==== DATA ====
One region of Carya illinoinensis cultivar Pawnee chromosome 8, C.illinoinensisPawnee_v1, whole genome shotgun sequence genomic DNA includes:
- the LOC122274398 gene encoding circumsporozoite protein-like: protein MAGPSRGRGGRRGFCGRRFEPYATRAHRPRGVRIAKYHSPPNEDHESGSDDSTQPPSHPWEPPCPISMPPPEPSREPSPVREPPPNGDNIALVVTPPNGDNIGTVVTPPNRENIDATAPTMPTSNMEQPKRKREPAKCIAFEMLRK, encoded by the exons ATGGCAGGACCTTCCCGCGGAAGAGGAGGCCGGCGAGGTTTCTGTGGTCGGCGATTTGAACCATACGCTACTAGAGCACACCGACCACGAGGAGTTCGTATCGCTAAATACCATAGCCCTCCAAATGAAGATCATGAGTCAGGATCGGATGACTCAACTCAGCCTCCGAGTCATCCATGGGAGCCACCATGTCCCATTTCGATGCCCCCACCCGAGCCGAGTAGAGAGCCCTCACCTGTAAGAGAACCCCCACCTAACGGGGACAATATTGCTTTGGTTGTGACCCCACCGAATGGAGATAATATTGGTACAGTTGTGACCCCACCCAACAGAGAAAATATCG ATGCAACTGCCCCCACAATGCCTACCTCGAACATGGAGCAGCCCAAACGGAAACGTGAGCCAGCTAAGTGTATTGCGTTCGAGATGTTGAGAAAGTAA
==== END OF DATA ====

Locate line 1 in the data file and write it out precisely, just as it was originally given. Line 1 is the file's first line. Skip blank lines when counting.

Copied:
One region of Carya illinoinensis cultivar Pawnee chromosome 8, C.illinoinensisPawnee_v1, whole genome shotgun sequence genomic DNA includes: